Why Sad Songs Make Us Happy | Popular Science

Why Sad Songs Make Us Happy

So. Many. Feels.

Sometimes It (Doesn't) Hurt Instead

Adele.tv

Even though listening to sad songs should leave us feeling terrible, we have a tendency to actually kind of like them. Case in point: A 2008 study found that minor-key music sounded sadder than major-key music to people, but that people found it more likable.

Well, a group of Japanese researchers just got paid to figure out why we enjoy crying it out with Adele over her broken heart so much. It's not just masochism--although we understand that the song is supposed to evoke sadness, we end up feeling more positive or ambivalent emotions in response.

In a study of 44 people, participants listened to one of three lesser-known classical pieces--to avoid emotional influence from memories connected to hearing the piece before--in both a major and minor key. Researchers asked them to pinpoint the feelings they experienced while listening to the music, as well as predict what kind of emotions they perceived other people would experience while listening to the song.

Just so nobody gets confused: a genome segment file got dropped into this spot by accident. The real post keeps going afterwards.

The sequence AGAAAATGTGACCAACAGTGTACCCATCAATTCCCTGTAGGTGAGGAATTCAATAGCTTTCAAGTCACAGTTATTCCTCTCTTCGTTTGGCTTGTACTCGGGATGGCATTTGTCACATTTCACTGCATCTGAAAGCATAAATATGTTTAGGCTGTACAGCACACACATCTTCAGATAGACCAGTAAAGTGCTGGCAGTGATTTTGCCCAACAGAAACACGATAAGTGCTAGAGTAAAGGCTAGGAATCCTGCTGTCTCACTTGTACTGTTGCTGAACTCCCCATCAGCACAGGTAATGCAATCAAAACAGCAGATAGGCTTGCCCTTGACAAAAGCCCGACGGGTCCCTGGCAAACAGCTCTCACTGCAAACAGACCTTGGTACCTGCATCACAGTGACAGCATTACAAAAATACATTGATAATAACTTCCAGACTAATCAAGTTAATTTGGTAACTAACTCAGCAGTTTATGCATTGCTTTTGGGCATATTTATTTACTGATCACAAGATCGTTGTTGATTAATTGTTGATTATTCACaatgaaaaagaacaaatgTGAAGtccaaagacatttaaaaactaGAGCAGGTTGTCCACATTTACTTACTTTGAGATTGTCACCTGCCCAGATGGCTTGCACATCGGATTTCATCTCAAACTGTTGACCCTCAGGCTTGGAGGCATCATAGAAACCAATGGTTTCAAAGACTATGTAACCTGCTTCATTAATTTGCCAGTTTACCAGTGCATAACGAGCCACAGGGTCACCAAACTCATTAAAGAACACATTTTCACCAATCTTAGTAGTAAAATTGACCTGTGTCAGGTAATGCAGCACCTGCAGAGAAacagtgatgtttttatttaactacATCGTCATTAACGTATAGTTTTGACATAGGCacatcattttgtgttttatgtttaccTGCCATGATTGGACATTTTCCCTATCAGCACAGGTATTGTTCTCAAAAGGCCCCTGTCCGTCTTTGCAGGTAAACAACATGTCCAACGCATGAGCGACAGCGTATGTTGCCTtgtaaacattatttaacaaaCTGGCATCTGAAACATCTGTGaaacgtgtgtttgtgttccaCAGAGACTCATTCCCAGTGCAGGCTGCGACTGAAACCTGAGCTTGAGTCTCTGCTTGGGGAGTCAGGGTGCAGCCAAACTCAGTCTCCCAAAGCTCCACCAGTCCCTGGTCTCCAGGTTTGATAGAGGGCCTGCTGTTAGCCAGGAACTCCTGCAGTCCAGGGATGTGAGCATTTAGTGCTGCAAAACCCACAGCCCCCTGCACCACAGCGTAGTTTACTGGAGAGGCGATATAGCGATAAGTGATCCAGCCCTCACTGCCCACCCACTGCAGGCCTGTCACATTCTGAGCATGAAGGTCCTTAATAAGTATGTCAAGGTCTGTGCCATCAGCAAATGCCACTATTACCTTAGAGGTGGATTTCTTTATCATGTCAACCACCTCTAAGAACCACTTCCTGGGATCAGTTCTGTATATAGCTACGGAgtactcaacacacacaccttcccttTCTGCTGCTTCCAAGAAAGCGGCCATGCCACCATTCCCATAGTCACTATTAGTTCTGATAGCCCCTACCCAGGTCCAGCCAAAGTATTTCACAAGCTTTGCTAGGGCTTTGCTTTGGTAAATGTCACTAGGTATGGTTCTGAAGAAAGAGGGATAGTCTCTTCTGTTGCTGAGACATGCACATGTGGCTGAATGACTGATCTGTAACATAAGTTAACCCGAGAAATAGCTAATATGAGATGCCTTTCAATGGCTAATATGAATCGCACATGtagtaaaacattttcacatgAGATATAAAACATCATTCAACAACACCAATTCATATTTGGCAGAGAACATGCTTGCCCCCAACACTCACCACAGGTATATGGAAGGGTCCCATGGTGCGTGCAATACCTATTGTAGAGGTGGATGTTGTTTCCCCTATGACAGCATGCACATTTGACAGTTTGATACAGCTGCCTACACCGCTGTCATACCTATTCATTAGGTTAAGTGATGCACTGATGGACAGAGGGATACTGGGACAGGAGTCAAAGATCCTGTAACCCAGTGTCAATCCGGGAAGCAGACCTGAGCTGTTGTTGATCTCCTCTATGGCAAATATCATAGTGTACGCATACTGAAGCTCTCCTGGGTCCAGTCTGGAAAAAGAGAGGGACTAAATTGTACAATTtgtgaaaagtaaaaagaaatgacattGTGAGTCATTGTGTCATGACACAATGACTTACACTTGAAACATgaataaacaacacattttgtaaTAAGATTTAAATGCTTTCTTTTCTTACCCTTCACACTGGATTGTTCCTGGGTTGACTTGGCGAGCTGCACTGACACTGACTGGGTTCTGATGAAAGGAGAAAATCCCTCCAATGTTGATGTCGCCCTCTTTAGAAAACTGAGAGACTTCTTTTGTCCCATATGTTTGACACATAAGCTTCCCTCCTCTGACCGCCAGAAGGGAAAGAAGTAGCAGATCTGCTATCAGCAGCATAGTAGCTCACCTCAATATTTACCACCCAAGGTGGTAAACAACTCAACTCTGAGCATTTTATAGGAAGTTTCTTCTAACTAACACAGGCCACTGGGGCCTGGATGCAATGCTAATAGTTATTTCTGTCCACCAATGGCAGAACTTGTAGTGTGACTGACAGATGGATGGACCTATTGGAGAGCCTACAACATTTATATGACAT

Participants perceived the sad music (the songs in a minor key) as tragic, but it didn't make them as miserable as they thought another person would feel, the researchers write:

The listeners felt less gloomy, meditative, and miserable as well as more fascinated, dear, in love, merry, animated, and inclined to dance when they listened to sad music compared with their actual perceptions of the same music.

Part of the reason for this could be that we expect to feel sad, and are thus pleased when our expectations come to pass, a phenomenon called "sweet anticipation."

"Even if listeners experience negative emotions when listening to sad music, sweet anticipation might still allow them to feel positive emotions," the paper concludes. "Even if the music itself is perceived as negative, and negative emotion is aroused in listeners in part, we have a tendency to experience ambivalent emotions by concurrently feeling pleased by virtue of our cognitive appraisal."

It could also have to do with the fact that the sadness we feel isn't the direct result of a sad situation. Listening to someone else sing about his or her sadness is a vicarious experience, so the sadness we feel isn't as threatening to our well-being. We can just sit back and enjoy someone else's heartbreak.

The study is published in Frontiers In Emotion Science.

tout

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